According to Harvard researchers, a component found in yoga mats reduces the chances that women have of getting pregnant. This is due to the organophosphate flame retardants (PFRs), a chemical material found in furniture made of foam that makes them not flammable.

Previous research proved this component also affects hormones involved in the fertility process and embryo/fetus growth of some animals, like zebrafish and chickens. Now, in a study published in the Environmental Health Perspectives, researchers concluded that women who are in contact with PFRs also present higher risks of becoming infertile than those who have no contact at all.

A component found in yoga mats reduces the chances that women have of getting pregnant. Image credit: Gaia
A component found in yoga mats reduces the chances that women have of getting pregnant. Image credit: Gaia

Yoga is an Indian activity rooted in over 5000 years ago. It has become popular in the US population, and women represent the 70 percent of practitioners. According to the Yoga Alliance and Yoga Journal, around 20.4 million people in the US practiced it in 2012. However, the number has increased by 50 percent, and now there’s a total of 36 million citizens who practice yoga.

Although people only need their own body and a good, peaceful spot, some yoga-practitioners prefer to do it on a mat, which is a soft blanket made of foam, usually as large as an average person.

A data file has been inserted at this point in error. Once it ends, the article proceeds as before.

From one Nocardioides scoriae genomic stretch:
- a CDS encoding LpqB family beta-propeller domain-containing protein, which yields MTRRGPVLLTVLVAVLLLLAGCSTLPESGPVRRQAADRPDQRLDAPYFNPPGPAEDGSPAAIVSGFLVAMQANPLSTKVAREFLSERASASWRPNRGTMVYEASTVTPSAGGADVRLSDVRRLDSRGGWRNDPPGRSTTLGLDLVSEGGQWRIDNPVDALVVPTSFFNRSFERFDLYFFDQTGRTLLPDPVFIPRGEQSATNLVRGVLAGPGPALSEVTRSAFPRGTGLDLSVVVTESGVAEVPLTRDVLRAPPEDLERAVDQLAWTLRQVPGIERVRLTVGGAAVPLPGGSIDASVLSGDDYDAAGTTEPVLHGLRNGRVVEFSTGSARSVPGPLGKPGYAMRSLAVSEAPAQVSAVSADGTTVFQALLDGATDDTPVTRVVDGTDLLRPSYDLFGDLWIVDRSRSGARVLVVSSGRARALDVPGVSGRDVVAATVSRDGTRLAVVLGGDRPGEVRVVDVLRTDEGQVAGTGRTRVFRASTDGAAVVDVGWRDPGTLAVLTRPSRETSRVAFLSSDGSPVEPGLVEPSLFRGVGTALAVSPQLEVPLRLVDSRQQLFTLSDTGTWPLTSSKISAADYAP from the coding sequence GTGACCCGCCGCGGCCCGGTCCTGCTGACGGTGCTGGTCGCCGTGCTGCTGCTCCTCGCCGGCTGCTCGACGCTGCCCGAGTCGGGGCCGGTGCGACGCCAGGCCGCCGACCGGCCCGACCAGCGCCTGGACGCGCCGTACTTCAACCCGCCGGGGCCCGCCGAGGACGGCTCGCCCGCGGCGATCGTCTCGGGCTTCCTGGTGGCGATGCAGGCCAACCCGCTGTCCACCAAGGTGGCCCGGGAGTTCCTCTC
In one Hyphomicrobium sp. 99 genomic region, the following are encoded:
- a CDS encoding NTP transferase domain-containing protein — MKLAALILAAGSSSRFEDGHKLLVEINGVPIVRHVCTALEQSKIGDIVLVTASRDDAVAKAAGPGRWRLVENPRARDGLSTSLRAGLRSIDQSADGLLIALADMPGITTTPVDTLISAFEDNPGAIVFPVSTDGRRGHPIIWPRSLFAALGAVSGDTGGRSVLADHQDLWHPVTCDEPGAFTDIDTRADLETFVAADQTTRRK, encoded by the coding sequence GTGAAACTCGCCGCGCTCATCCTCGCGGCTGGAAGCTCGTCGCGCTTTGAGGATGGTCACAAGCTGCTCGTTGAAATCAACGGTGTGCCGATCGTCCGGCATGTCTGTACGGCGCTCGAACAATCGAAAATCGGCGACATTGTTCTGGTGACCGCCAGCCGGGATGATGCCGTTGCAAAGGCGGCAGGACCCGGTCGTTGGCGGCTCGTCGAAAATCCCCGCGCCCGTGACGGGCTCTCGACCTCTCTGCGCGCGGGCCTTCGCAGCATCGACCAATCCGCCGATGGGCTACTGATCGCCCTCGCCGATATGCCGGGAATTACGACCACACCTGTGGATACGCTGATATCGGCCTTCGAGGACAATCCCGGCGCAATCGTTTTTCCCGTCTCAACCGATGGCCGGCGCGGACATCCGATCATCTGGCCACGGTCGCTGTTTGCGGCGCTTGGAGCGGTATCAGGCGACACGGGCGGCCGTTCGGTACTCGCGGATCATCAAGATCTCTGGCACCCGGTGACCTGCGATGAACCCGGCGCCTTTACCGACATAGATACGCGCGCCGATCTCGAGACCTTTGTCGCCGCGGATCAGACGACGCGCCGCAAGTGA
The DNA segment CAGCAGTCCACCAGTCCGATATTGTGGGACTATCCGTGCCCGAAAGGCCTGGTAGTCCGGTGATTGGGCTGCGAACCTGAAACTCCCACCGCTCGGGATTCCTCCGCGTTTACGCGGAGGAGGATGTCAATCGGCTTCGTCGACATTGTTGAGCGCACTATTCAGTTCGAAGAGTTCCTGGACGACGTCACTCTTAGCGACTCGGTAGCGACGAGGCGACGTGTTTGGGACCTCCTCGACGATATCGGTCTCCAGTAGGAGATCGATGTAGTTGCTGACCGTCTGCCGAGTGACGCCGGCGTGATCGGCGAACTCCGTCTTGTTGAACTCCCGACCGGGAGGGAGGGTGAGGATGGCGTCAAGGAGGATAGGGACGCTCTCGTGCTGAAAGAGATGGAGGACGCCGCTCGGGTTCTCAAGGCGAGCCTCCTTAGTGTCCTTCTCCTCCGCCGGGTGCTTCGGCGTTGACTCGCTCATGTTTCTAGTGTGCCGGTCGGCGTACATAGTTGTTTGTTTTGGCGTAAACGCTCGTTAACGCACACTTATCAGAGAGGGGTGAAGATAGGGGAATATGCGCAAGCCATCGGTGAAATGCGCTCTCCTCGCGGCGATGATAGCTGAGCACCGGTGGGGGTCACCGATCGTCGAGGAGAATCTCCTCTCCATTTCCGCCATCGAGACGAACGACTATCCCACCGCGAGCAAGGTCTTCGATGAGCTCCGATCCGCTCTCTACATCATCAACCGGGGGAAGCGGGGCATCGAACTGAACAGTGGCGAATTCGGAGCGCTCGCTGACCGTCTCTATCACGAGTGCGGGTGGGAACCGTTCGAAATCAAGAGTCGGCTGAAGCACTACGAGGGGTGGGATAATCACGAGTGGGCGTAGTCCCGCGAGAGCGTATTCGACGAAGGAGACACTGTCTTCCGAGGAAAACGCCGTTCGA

PFR, a component found in a lot of products that increases the risk of becoming infertile

Another study published in the journal Endocrine Disruptors also found that PFR can decrease the sperm motility in men.

Researchers from Harvard University, Duke University and the University of Michigan, recruited 211 women and analyzed their urine samples at the Massachusetts General Hospital Fertility Center, Boston, Massachusetts, between 2005 and 2015.

“These findings suggest that exposure to PFRs may be one of many risk factors for lower reproductive success. They also add to the body of evidence indicating a need to reduce the use of these flame retardants and identify safer alternatives,” said Dr. Courtney Carignan, one of the researchers involved in the study.

The women’s urine evaluated in vitro found that that 87% had bis(1,3-dichloro-2-propyl) phosphate, 94% had diphenyl phosphate (DPHP), and 80% had isopropyl phenyl phosphate (ip-PPP). The results showed that those who had the highest amounts of DPHP and ip-PPP were 10 percent less likely to achieve fertilization, 31 percent less likely to successfully implant an embryo in their uterus, 41 percent less chances to get pregnant, and a 38 percent less likely to have a live birth, compared with other women who didn’t have the already mentioned components in their urines.

PFR is not only found in yoga mats. There are plenty of furnitures made of polyurethane foam to make them less flammable, such as cars seats, sofas, or even kids’ toys.

According to Frederick Lee Hisaw professor of reproductive physiology and acting chair for the Department of Environmental Health, Russ Hauser, there’s still not enough evidence to assure PFR affects women fertilization.

“Couples undergoing IVF and trying to improve their chances of success by reducing their exposure to environmental chemicals may want to opt for products that are flame-retardant free,” he added.

Source: Environmental Health Perspectives